Adventures Of Huck Finn Significance
In the society that Huckleberry Finn lived in everybody was to believe that
whites were superior to blacks. So as Huck and Jim go further down the

Mississippi River, Huck is trying to determine what is wrong and what is right.

Incidents where he was questioning what was right and wrong were, when they got
split up on the raft, helping Jim escape and the letter to Miss Watson. Huck is
playing a joke on Jim pretending that the raft never got away from the canoe and
they got separated in the fog. Huck convincing Jim that he was just dreaming. So

Jim starts telling Huck about this "dream". When he’s finished, Huck shows
him that it really did happen, and that he’s just been the butt of a joke. Jim
reacts very emotionally. He says he was ready to die when he thought he’d lost

Huck, and that anyone who would play such a prank on a friend is trash. Such
talk like this from a black person to a white person could have that black hung.

Instead of hanging him, Huck apologizes to Jim. The significance is that most
white folks don’t apologize to black folks. It didn’t matter what the white
folks did to the blacks but some how the blacks deserved it. Huck didn’t have
to apologize to Jim but something deep inside told him to. As they are getting
closer to Cairo, Huck is realizing what he has got himself into by helping a
slave escape. When Jim is talking about getting an Abolitionist to help him
steal his children- children that belong to someone Huck doesn’t even know-

Huck freezes with fear. Now his conscience tells him to do the right thing
according to society, turn Jim in. Huck leaves the boat giving Jim an excuse
about seeing how far Cairo is but is really going toturn him into authorities.

As Huck is leaving Jim calls out and saying something along the lines as Huck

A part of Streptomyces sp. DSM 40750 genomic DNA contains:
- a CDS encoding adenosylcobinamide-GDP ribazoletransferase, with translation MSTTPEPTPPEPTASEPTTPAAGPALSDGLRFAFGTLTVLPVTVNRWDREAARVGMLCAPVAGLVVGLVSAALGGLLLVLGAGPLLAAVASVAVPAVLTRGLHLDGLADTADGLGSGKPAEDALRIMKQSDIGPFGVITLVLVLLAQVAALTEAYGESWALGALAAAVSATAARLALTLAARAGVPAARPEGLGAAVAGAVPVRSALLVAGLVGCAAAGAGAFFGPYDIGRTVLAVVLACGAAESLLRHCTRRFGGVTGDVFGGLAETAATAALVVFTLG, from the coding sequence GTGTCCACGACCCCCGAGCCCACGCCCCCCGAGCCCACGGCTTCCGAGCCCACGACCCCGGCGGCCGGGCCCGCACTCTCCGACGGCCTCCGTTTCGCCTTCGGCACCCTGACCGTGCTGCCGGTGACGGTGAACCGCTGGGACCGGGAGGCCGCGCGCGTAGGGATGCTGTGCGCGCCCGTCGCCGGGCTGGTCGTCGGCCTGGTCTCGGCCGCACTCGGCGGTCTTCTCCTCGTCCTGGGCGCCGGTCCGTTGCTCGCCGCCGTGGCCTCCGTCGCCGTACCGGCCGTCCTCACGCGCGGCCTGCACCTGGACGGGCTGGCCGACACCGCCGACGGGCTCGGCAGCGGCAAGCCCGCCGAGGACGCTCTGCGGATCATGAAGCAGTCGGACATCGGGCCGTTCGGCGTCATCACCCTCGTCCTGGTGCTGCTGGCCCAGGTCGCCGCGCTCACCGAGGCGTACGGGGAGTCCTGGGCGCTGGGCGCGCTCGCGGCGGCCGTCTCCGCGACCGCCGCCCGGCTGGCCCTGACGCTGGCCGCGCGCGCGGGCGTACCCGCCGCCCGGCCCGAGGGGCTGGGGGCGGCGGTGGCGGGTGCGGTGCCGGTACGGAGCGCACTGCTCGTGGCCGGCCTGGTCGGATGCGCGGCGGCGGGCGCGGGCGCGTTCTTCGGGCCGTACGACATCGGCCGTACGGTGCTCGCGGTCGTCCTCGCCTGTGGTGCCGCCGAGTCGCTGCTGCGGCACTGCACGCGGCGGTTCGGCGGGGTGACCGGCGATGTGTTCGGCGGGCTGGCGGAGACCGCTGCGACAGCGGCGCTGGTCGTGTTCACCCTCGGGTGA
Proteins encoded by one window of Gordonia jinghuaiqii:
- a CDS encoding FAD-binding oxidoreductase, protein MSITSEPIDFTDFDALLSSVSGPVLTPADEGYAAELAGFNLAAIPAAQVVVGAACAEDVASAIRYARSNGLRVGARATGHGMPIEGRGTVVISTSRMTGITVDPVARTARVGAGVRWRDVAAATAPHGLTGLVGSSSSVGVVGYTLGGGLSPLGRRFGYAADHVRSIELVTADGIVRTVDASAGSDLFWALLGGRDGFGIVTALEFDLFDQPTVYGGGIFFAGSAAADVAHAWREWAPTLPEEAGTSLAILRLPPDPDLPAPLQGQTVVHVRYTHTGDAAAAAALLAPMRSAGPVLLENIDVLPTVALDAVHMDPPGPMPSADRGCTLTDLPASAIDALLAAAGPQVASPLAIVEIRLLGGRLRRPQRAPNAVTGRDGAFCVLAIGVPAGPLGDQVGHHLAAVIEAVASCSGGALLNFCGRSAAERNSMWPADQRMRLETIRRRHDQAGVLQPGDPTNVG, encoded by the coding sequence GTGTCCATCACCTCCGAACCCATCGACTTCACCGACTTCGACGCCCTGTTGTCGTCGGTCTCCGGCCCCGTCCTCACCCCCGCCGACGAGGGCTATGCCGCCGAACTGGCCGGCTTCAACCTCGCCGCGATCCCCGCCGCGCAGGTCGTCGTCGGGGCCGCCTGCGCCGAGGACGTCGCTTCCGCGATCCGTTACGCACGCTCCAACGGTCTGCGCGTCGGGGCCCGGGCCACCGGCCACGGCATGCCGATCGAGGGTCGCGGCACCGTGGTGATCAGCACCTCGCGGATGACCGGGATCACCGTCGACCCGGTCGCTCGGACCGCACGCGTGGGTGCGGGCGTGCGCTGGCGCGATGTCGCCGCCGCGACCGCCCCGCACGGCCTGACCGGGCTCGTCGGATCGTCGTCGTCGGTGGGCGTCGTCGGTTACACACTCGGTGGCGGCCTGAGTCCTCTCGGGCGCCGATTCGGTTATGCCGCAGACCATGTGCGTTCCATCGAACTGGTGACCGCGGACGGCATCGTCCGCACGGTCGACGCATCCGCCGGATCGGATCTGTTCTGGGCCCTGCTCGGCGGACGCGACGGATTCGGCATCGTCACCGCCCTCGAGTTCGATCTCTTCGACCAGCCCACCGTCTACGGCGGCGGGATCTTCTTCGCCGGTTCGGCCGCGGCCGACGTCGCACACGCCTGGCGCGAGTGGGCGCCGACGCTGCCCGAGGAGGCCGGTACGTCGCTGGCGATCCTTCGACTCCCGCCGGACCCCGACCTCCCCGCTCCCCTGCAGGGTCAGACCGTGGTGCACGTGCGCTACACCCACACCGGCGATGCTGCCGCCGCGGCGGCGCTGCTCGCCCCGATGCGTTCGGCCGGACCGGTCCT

being the only white gentleman who ever kept his promise to old Jim. This
comment really got to Huck and actually unnerved him a little. On the way to the
shore Huck is stopped by two men looking for runaway slaves. He decides to tell
these to men that he is traveling with a white man. The significance of this is
that Huck is willing to lie to save Jim. This is very unusual considering that
it is a white lying for a black. And that a teenage boy who is still growing up
and learning what is right and wrong is lying. Jim has been identified as a
runaway slave and was sold. Because of this, Huck sits down and thinks where he
is, how he got there, and what he should do next. He believes that once again he
has fallen short of society’s standards. So to make up for this bad behavior
he decides to write Miss Watson a letter telling her where Jim is, believing
that Jim would be happier with his family and other people he knows. But then
decides to tear up the letter because he believes that Miss Watson, and everyone
else who knows Jim, would never again treat him well, now that he’s tried to
run away. The significance is that Huck is willing to go to hell for Jim.

Through out this whole story Huck is faced with doing "right or wrong". Huck
has convinced himself that he has done a serious wrong because he helped Jim
escape and did not turn Jim into authorities or return him to Miss Watson. He
blamed himself for these wrongs in society standards. He thought that since it
was wrong in society that meat that it was wrong morally.